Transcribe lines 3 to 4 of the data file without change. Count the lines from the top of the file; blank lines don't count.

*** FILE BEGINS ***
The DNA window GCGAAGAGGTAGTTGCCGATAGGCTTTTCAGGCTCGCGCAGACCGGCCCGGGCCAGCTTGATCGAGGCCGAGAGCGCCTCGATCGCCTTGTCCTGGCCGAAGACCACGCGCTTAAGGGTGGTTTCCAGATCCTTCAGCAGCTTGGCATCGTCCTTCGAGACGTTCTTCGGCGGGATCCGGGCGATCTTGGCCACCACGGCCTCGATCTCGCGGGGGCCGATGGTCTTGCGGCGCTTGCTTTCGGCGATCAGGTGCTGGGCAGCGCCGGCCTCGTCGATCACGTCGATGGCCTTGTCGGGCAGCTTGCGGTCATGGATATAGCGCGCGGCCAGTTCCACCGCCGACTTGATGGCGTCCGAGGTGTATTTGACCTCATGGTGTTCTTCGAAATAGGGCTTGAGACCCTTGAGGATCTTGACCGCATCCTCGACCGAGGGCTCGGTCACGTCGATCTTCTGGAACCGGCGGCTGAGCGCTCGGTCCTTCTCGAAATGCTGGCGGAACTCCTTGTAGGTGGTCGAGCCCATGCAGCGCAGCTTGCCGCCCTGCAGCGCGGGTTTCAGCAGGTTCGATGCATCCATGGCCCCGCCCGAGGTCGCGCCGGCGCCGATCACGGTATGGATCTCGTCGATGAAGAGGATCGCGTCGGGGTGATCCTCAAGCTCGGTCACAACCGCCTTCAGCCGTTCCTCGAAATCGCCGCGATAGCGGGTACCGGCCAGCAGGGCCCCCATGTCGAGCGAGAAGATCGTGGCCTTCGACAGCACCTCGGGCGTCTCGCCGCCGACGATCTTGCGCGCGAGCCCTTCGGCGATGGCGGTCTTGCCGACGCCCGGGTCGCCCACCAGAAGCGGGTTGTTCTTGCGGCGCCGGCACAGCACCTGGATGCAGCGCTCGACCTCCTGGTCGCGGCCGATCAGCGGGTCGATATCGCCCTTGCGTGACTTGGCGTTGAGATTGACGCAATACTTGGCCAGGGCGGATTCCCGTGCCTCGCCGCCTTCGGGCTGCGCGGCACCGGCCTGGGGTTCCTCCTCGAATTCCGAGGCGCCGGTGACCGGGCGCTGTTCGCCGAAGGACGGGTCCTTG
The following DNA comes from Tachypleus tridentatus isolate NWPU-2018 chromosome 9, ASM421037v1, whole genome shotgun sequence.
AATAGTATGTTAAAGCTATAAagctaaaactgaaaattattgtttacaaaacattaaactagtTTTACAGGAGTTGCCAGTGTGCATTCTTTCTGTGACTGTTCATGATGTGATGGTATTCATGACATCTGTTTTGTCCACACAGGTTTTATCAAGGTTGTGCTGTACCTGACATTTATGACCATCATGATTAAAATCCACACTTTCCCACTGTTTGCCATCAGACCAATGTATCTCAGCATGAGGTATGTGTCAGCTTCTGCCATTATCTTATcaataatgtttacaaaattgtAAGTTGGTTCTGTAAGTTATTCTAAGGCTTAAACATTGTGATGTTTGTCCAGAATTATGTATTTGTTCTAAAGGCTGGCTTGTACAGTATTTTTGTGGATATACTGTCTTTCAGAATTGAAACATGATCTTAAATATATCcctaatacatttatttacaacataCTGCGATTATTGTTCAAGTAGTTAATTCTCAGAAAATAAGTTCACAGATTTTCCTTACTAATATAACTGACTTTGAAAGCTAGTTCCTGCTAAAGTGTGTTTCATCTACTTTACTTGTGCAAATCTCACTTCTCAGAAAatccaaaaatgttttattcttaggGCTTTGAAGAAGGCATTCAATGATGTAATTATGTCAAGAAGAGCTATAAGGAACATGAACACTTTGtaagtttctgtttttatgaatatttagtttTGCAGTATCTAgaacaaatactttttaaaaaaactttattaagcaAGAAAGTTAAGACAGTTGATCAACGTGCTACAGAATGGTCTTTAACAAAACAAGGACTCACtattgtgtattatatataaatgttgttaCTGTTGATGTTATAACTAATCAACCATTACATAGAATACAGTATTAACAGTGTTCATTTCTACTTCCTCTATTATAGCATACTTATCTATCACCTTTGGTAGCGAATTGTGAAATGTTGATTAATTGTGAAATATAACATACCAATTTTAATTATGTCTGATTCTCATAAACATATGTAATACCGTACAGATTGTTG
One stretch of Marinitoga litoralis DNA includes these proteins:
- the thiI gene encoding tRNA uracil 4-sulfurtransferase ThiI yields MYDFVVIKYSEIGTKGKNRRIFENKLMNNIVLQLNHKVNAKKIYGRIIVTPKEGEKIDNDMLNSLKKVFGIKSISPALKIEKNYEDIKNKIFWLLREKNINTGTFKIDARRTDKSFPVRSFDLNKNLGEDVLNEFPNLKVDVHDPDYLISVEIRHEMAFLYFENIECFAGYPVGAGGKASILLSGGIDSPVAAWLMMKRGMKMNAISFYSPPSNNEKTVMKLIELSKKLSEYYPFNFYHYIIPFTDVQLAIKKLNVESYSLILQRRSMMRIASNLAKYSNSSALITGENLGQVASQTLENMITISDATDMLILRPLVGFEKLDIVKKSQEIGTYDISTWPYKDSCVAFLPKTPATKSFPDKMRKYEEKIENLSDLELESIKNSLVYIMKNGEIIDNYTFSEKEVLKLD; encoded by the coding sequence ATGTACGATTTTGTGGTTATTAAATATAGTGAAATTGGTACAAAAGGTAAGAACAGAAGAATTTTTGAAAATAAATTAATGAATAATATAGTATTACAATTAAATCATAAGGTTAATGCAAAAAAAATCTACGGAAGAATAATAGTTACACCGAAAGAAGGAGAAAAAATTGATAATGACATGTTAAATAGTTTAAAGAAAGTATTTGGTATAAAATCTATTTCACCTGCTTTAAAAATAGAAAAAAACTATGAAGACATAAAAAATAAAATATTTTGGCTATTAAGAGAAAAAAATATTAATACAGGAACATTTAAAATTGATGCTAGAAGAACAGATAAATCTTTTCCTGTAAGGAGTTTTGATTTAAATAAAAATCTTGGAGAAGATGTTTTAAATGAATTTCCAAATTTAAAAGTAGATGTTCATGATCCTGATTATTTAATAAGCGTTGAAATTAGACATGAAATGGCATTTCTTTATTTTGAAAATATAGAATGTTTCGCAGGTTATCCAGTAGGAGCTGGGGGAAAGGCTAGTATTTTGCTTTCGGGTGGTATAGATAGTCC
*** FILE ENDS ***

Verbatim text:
AATAGTATGTTAAAGCTATAAagctaaaactgaaaattattgtttacaaaacattaaactagtTTTACAGGAGTTGCCAGTGTGCATTCTTTCTGTGACTGTTCATGATGTGATGGTATTCATGACATCTGTTTTGTCCACACAGGTTTTATCAAGGTTGTGCTGTACCTGACATTTATGACCATCATGATTAAAATCCACACTTTCCCACTGTTTGCCATCAGACCAATGTATCTCAGCATGAGGTATGTGTCAGCTTCTGCCATTATCTTATcaataatgtttacaaaattgtAAGTTGGTTCTGTAAGTTATTCTAAGGCTTAAACATTGTGATGTTTGTCCAGAATTATGTATTTGTTCTAAAGGCTGGCTTGTACAGTATTTTTGTGGATATACTGTCTTTCAGAATTGAAACATGATCTTAAATATATCcctaatacatttatttacaacataCTGCGATTATTGTTCAAGTAGTTAATTCTCAGAAAATAAGTTCACAGATTTTCCTTACTAATATAACTGACTTTGAAAGCTAGTTCCTGCTAAAGTGTGTTTCATCTACTTTACTTGTGCAAATCTCACTTCTCAGAAAatccaaaaatgttttattcttaggGCTTTGAAGAAGGCATTCAATGATGTAATTATGTCAAGAAGAGCTATAAGGAACATGAACACTTTGtaagtttctgtttttatgaatatttagtttTGCAGTATCTAgaacaaatactttttaaaaaaactttattaagcaAGAAAGTTAAGACAGTTGATCAACGTGCTACAGAATGGTCTTTAACAAAACAAGGACTCACtattgtgtattatatataaatgttgttaCTGTTGATGTTATAACTAATCAACCATTACATAGAATACAGTATTAACAGTGTTCATTTCTACTTCCTCTATTATAGCATACTTATCTATCACCTTTGGTAGCGAATTGTGAAATGTTGATTAATTGTGAAATATAACATACCAATTTTAATTATGTCTGATTCTCATAAACATATGTAATACCGTACAGATTGTTG
One stretch of Marinitoga litoralis DNA includes these proteins: